The use of behind-the-meter generation for demand response programs is declining as a result of recent regulation favoring greener emergency demand response resources, according to GTM Research’s third-quarter edition of the U.S. Wholesale DER Aggregation report.

In May 2016, the Environmental Protection Agency (EPA) cracked down on the use of stationary reciprocating internal combustion engines (RICE) that are unable to meet new emissions standards.The provision went into effect as PJM and MISO entered their 2016/2017 delivery year.

GTM Research found this led to a 1.7-gigawatt drop in behind-the-meter participation in PJM and MISO. "Past participation of non-complying RICE generators is not clear; however, the declining numbers show a clear shift in resource mix,” said Elta Kolo, a GTM Research grid edge analyst and author of the report. 

As delivery year 2016/2017 commenced, MISO cleared 500 fewer megawatts of behind-the-meter resources -- a decline attributed to the EPA ruling. In PJM, the percentage of behind-the-meter resources providing load management demand response has contracted by 50 percent.

The fuel mix has traditionally been dominated by diesel generators; however, in delivery year 2016/2017, diesel's dominance shrunk while the provision from natural gas remained stable.

EPA regulations are impacting the provision of emergency demand response across the country. On the West Coast, declining participation in demand response programs is an effect of broader decarbonization goals. The California Public Utilities Commission has adopted a ban on backup generators that use diesel, natural gas, gasoline, propane, or liquefied petroleum gas acting as demand response resources in CAISO that will go into effect in January 2018.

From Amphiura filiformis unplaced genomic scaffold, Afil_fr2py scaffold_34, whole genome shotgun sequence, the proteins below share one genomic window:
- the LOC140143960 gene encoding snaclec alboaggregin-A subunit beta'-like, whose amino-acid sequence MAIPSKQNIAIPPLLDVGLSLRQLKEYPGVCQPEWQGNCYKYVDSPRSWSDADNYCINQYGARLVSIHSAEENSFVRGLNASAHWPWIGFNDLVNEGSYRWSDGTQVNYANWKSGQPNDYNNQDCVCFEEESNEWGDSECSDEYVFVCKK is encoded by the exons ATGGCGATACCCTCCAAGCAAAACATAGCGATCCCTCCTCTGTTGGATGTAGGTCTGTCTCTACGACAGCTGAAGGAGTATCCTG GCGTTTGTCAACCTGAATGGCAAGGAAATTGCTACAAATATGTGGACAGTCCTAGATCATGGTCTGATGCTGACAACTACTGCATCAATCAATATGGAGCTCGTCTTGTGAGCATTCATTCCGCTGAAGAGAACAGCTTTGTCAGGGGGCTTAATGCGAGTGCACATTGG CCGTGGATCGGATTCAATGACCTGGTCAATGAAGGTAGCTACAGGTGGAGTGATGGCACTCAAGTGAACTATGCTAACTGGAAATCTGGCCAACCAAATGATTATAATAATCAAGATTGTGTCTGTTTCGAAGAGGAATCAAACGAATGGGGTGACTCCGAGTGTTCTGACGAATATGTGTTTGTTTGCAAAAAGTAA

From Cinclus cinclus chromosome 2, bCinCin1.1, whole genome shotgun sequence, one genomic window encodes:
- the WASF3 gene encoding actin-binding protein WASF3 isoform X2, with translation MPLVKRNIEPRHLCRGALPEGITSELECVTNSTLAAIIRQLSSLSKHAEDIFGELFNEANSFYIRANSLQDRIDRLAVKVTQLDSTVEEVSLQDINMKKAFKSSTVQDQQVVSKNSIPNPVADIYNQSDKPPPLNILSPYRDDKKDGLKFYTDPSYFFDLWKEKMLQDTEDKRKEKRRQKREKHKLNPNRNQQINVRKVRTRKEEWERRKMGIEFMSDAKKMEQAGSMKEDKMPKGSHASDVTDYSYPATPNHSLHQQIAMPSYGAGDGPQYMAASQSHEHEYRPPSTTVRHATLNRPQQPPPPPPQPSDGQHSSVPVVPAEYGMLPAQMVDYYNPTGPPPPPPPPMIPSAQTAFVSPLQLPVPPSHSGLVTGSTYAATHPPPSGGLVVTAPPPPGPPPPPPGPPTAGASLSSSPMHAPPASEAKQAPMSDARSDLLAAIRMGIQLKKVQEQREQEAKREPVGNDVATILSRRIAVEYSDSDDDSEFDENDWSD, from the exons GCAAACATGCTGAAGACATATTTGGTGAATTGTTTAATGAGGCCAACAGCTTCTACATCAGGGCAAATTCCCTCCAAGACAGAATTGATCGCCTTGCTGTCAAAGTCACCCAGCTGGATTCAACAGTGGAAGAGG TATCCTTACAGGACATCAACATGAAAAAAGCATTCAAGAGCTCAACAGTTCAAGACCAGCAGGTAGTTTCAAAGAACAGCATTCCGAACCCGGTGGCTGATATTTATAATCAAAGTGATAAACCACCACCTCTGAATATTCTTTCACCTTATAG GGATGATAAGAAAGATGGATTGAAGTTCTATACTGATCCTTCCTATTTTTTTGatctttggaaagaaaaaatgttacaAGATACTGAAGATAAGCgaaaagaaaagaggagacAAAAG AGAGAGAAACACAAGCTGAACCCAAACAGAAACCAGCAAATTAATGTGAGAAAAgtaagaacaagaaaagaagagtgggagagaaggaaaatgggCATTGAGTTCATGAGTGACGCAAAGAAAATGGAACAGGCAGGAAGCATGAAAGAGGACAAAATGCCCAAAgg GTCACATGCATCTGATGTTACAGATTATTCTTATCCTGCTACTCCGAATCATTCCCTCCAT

"For more than a decade, California has demonstrated a vigorous push for a carbon-free energy system. Over the years, the California Public Utilities Commission has asserted that using fossil-fueled backup generators as a demand response resource goes against the greater purpose of DR: offsetting carbon-intensive peaking generation," said Kolo.

While territories differ in their development of demand response or distributed energy resource programs, there is a clear signal that EPA regulations are impacting electricity markets across the country.


Demand response resources are continuously changing as policy and regulation make headway into greener pastures. To dive deeper into the evolving electricity market landscape for distributed energy resources, please download the report brochure, or contact